Meanwhile, the actors who play the Israelis in Eshel’s world (Yehuda Almagor as “Duby,” Neta Riskin as Eshel’s chief aide “Hanna,” and Tali Sharon as Eshel’s wife “Naomi”) are all stars there, even though they are probably unknown here

And Alex? Charlotte Gainsbourg play “Alex Green” as the compleat cosmopolitan. When Norman prods, Alex tells him—in a perfect British accent—that she is from Geneva. Gainsbourg (who, like Josh Charles, has a Jewish father and a non-Jewish mother) showed her gravitas early when Franco Zeffirelli cast her as “Jane Eyre” in the mid-90s, and she has carried it with her ever since through a huge number of films (many in French). As the Paris-born daughter of Serge Gainsbourg, she brings personal knowledge of Ferris Wheels to her portrayal of Alex too. When Norman asks Alex what she needs, Alex replies: “I need the satisfaction of knowing I am doing good in the world. Can you give me that, Norman?”

For once, Norman is stumped, but Cedar is not. A master of his craft, as best exemplified in two dazzling scenes in which time literally stops (first at the top, and then at the bottom), Cedar receives expert support from everyone on his team. Cinematographer Yaron Scarf (who won an Ophir Award for Footnote) is back, but for Norman, Cedar also added many newcomers to his crew including music director Hal Wilner (who brings both cantorial solos and klezmer riffs to composer Jun Miyake’s score), costume designer Michelle Matland, and casting director Laura Rosenthal. Working with a large team of American and Israeli producers, Cedar has secured his place in world cinema.

Who is “a Jew” in Norman? What is “a Jew” in this crazy world of ours? This is the conundrum in which Cedar ensnares us, because answers to questions like these are no longer as clear as they were once thought to be. And that brings us to God. Where is God in this film? God is certainly the force that powers the wheel; God is “the ghost in the machine.” But the God of Norman is definitely a Jewish God. As the Yiddish proverb says: “Man Plans; God Laughs.” In Norman, God laughs through tears.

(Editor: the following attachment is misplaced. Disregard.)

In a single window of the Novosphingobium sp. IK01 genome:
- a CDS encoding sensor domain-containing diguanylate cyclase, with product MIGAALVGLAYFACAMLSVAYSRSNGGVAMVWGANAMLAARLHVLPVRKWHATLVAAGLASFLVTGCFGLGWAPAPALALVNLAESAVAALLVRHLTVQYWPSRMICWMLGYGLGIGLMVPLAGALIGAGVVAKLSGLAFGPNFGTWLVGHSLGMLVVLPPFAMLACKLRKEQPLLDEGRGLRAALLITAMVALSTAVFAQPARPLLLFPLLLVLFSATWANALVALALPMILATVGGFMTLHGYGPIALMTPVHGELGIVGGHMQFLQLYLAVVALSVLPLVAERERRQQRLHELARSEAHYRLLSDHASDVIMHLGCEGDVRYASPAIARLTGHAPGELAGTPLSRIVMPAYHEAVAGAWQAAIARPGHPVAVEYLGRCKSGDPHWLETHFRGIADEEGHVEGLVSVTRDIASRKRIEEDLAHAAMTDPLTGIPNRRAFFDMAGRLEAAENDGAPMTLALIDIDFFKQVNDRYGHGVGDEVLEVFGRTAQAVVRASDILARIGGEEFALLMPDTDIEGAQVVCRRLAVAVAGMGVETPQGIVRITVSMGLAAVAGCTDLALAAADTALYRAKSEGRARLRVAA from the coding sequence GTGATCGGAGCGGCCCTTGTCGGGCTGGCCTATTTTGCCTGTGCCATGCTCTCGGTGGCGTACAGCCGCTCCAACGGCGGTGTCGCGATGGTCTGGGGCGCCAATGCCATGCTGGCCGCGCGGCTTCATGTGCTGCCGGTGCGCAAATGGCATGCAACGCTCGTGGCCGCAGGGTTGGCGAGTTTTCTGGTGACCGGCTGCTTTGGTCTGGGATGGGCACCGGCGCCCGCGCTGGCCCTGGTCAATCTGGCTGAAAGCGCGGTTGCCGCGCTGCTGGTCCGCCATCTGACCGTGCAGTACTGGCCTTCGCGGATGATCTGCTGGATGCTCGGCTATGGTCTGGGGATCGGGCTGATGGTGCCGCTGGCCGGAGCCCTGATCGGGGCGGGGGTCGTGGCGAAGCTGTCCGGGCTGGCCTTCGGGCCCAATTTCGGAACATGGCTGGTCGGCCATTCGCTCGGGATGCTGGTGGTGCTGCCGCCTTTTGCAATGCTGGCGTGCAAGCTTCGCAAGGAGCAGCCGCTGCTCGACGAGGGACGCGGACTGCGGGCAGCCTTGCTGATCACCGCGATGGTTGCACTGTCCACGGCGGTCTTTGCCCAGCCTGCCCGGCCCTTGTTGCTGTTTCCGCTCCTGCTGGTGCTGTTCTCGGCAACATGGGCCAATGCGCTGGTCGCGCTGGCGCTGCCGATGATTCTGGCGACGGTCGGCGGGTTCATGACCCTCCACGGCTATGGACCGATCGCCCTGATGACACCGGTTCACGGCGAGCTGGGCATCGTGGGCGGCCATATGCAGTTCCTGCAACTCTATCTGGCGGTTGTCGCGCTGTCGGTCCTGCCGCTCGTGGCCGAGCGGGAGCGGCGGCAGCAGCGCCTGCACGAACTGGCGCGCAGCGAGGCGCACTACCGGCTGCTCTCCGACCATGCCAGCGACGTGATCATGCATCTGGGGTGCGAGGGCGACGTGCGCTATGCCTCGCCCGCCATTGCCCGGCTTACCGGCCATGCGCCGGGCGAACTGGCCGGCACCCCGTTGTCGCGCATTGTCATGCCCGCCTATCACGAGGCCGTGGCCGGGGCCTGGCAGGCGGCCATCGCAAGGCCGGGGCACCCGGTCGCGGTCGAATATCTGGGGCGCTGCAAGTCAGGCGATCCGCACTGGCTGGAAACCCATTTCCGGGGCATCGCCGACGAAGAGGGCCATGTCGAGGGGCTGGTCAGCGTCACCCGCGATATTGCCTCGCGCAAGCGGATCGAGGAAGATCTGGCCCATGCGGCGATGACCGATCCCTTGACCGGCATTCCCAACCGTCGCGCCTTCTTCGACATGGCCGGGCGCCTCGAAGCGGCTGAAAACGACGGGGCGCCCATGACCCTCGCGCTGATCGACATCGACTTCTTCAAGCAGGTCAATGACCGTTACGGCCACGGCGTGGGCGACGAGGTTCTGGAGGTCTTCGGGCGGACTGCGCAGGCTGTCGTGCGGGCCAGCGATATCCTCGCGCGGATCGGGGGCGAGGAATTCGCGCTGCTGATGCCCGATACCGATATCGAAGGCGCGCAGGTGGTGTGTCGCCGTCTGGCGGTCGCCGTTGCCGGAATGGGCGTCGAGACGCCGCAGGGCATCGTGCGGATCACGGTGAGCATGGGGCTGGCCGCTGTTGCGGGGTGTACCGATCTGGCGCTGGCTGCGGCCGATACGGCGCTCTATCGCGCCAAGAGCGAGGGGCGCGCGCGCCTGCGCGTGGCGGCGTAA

© Jan Lisa Huttner (4/21/17) FF2 Media


Top Photo from Left: Lior Ashkenazi as Micha Eshel (in Jerusalem) and Richard Gere as "Norman Oppenheimer" (in Manhattan). Image cropped from the Israeli poster.

Middle Photo: Charlotte Gainsbourg as "Alex Green." Photo by Yaron Scharf.

Bottom Photo: First row from left: Dan Stevens as "Bill Kavish," Harris Yulin as "Jo Wilf," and Steve Buscemi as "Rabbi Blumenthal" at the AIPAL Conference. Photo by Yaron Scharf.

Courtesy of Sony Pictures Classics.

 

Q: Does Norman pass the Bechdel-Wallace Test?

No.

The only woman who plays a central role in Norman is Charlotte Gainsbourg as "Alex Green." Israeli actresses Neta Riskin and Tali Sharon also have well-crafted supporting roles as Micha Eshel's aide "Hanna" and Eshel's wife "Naomi," but these three women never talk to one another.

Norman takes place in a male-dominated universe. That's part of the tragedy of the dramedy.

BONUS Click here to read Pam Powell's interview with Miranda Bailey, an American producer who worked with Joseph Cedar for the first time: “Joseph Cedar’s work is filled with symbolism and innuendo that even I – having made the film – am still discovering. One thing I love is that I discover something new re-watching every scene.”

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Tzivi’s Cinema Spotlight (March ’17): Reviews of IN SEARCH OF ISRAEL CUISINE and MR. GAGA